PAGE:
The Southwestern Historical Quarterly, Volume 66, July 1962 - April, 1963 Page: 518
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Southwestern Historical Quarterly
dred pounds of wheat. At one time he employed as many as
forty men to help with the manufacturing and an additional
force of women to make the sacks and do the cooking. The
workers took their meals at the Snedaker residence, where pies,
cakes, and bread were baked for them in a huge brick oven.
Elizabeth Snedaker did not live to enjoy many of the pros-
perous years. She died at the birth of her third daughter, also
named Elizabeth, on March 16, 1868. She left behind her the
memory of a frail, quiet woman who did beautiful embroidery on
the clothing of her three children with her only needle. "If this
had been lost," one of her children remembered, it would have
been "a great calamity" for the family.
The children, two of whom were still babies, were well cared
for by Snedaker's first wife, Ann, an industrious, dignified
woman whose long black hair, parted in the middle, dropped a
foot below her waist when let down. She was one of the first
Utah pioneers to make carpets on her own loom. She also raised
silkworms and did civic work. In 1879 she died of a stroke.
After losing most of his fortune in ill-fated mining ventures,
Snedaker died in Salt Lake City on December 12, 1882. Had he
lived another four days he would have been sixty-four.
Snedaker's diary has a peculiar charm, though it is almost
completely lacking in punctuation and is deficient in spelling,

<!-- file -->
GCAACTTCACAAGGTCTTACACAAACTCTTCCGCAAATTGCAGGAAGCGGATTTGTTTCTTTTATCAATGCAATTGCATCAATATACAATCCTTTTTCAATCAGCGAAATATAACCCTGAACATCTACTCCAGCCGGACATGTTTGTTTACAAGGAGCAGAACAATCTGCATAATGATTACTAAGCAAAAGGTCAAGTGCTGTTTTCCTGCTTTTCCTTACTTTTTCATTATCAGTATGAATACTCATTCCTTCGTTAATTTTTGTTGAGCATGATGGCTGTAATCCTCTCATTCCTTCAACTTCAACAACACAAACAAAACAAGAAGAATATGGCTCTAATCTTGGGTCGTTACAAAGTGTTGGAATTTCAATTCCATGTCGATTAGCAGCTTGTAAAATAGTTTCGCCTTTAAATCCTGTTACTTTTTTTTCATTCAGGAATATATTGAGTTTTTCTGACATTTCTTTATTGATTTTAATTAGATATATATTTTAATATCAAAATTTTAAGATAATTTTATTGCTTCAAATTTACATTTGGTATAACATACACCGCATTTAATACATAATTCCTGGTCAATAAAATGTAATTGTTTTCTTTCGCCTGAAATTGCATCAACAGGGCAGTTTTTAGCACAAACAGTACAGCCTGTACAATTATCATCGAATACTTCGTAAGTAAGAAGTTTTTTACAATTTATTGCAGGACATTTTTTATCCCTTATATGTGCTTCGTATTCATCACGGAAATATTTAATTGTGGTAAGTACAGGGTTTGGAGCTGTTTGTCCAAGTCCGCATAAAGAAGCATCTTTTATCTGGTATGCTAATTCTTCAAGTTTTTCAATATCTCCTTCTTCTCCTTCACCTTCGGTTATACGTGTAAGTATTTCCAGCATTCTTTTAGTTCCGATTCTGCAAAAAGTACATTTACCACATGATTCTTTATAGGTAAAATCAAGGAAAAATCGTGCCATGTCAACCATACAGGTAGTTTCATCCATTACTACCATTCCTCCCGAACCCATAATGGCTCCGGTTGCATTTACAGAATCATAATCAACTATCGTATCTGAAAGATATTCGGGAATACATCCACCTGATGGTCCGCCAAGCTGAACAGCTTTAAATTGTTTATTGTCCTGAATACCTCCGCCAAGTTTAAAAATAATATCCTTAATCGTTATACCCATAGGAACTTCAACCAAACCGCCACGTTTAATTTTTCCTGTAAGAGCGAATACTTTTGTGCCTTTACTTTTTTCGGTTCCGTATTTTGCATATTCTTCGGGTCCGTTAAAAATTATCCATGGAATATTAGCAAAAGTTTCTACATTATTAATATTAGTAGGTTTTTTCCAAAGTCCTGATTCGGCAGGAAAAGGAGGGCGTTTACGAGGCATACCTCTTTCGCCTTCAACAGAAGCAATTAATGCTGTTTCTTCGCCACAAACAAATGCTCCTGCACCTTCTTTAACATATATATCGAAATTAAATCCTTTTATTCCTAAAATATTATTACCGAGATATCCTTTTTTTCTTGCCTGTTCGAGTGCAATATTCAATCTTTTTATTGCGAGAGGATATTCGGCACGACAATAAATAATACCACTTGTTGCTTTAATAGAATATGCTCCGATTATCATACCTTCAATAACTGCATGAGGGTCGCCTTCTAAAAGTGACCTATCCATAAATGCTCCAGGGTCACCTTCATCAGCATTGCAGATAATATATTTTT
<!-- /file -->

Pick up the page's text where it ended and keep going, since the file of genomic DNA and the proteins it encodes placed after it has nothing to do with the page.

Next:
grammar, and formal organization. These features of the diary
have been carefully preserved. In addition, a few corrections,
in brackets, of proper names have been provided in instances
where doubt might arise. Stylistically, it is a document of no
little power. Here, written with natural vigor and a flair for
irony and rough humor, are unforgettable scenes of pioneer
missionary life. There is violence, too, and pathos. Snedaker had
the reputation of being a jolly, tender-hearted, hard-working
man who, in his prime, stood more than six feet and weighed
almost three hundred pounds. His diary, which follows, indi-
cates that he was a big man in more ways than one.
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Texas State Historical Association. The Southwestern Historical Quarterly, Volume 66, July 1962 - April, 1963, periodical, 1963; Austin, Texas. (texashistory.unt.edu/ark:/67531/metapth101196/m1/556/: accessed June 23, 2017), University of North Texas Libraries, The Portal to Texas History, texashistory.unt.edu; crediting Texas State Historical Association.